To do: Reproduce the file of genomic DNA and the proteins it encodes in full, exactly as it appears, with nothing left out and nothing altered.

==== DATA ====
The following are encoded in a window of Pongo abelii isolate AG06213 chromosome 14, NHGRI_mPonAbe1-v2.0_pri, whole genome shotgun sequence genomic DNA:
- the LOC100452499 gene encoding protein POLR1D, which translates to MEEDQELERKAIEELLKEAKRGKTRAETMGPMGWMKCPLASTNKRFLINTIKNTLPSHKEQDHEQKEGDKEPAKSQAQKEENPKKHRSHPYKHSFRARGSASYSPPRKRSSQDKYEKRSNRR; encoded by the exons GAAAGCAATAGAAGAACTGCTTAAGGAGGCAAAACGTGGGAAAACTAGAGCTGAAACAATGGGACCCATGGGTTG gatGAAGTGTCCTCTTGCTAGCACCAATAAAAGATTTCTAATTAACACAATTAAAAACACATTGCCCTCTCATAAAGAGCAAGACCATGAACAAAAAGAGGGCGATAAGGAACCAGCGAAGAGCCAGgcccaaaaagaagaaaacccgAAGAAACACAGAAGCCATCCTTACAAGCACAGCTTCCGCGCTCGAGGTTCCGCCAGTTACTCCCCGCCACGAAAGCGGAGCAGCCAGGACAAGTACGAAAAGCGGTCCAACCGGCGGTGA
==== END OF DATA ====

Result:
The following are encoded in a window of Pongo abelii isolate AG06213 chromosome 14, NHGRI_mPonAbe1-v2.0_pri, whole genome shotgun sequence genomic DNA:
- the LOC100452499 gene encoding protein POLR1D, which translates to MEEDQELERKAIEELLKEAKRGKTRAETMGPMGWMKCPLASTNKRFLINTIKNTLPSHKEQDHEQKEGDKEPAKSQAQKEENPKKHRSHPYKHSFRARGSASYSPPRKRSSQDKYEKRSNRR; encoded by the exons GAAAGCAATAGAAGAACTGCTTAAGGAGGCAAAACGTGGGAAAACTAGAGCTGAAACAATGGGACCCATGGGTTG gatGAAGTGTCCTCTTGCTAGCACCAATAAAAGATTTCTAATTAACACAATTAAAAACACATTGCCCTCTCATAAAGAGCAAGACCATGAACAAAAAGAGGGCGATAAGGAACCAGCGAAGAGCCAGgcccaaaaagaagaaaacccgAAGAAACACAGAAGCCATCCTTACAAGCACAGCTTCCGCGCTCGAGGTTCCGCCAGTTACTCCCCGCCACGAAAGCGGAGCAGCCAGGACAAGTACGAAAAGCGGTCCAACCGGCGGTGA